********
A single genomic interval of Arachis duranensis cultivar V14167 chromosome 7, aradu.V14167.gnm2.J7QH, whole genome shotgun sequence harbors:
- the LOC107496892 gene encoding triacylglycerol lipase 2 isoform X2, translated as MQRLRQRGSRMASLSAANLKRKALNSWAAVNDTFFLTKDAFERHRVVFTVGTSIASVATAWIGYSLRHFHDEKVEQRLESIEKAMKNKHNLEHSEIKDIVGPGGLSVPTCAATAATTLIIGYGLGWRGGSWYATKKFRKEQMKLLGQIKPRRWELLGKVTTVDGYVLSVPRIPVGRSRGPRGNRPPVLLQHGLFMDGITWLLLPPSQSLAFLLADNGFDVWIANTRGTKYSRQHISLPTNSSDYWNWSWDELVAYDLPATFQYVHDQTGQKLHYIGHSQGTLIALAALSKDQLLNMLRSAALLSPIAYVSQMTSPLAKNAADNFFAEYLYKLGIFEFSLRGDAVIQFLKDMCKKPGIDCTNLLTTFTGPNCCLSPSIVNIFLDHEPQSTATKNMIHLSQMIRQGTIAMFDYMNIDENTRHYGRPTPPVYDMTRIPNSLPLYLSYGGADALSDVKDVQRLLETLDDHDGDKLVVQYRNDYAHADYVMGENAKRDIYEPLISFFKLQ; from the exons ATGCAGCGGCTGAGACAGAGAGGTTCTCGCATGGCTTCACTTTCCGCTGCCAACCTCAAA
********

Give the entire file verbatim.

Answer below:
A single genomic interval of Arachis duranensis cultivar V14167 chromosome 7, aradu.V14167.gnm2.J7QH, whole genome shotgun sequence harbors:
- the LOC107496892 gene encoding triacylglycerol lipase 2 isoform X2, translated as MQRLRQRGSRMASLSAANLKRKALNSWAAVNDTFFLTKDAFERHRVVFTVGTSIASVATAWIGYSLRHFHDEKVEQRLESIEKAMKNKHNLEHSEIKDIVGPGGLSVPTCAATAATTLIIGYGLGWRGGSWYATKKFRKEQMKLLGQIKPRRWELLGKVTTVDGYVLSVPRIPVGRSRGPRGNRPPVLLQHGLFMDGITWLLLPPSQSLAFLLADNGFDVWIANTRGTKYSRQHISLPTNSSDYWNWSWDELVAYDLPATFQYVHDQTGQKLHYIGHSQGTLIALAALSKDQLLNMLRSAALLSPIAYVSQMTSPLAKNAADNFFAEYLYKLGIFEFSLRGDAVIQFLKDMCKKPGIDCTNLLTTFTGPNCCLSPSIVNIFLDHEPQSTATKNMIHLSQMIRQGTIAMFDYMNIDENTRHYGRPTPPVYDMTRIPNSLPLYLSYGGADALSDVKDVQRLLETLDDHDGDKLVVQYRNDYAHADYVMGENAKRDIYEPLISFFKLQ; from the exons ATGCAGCGGCTGAGACAGAGAGGTTCTCGCATGGCTTCACTTTCCGCTGCCAACCTCAAA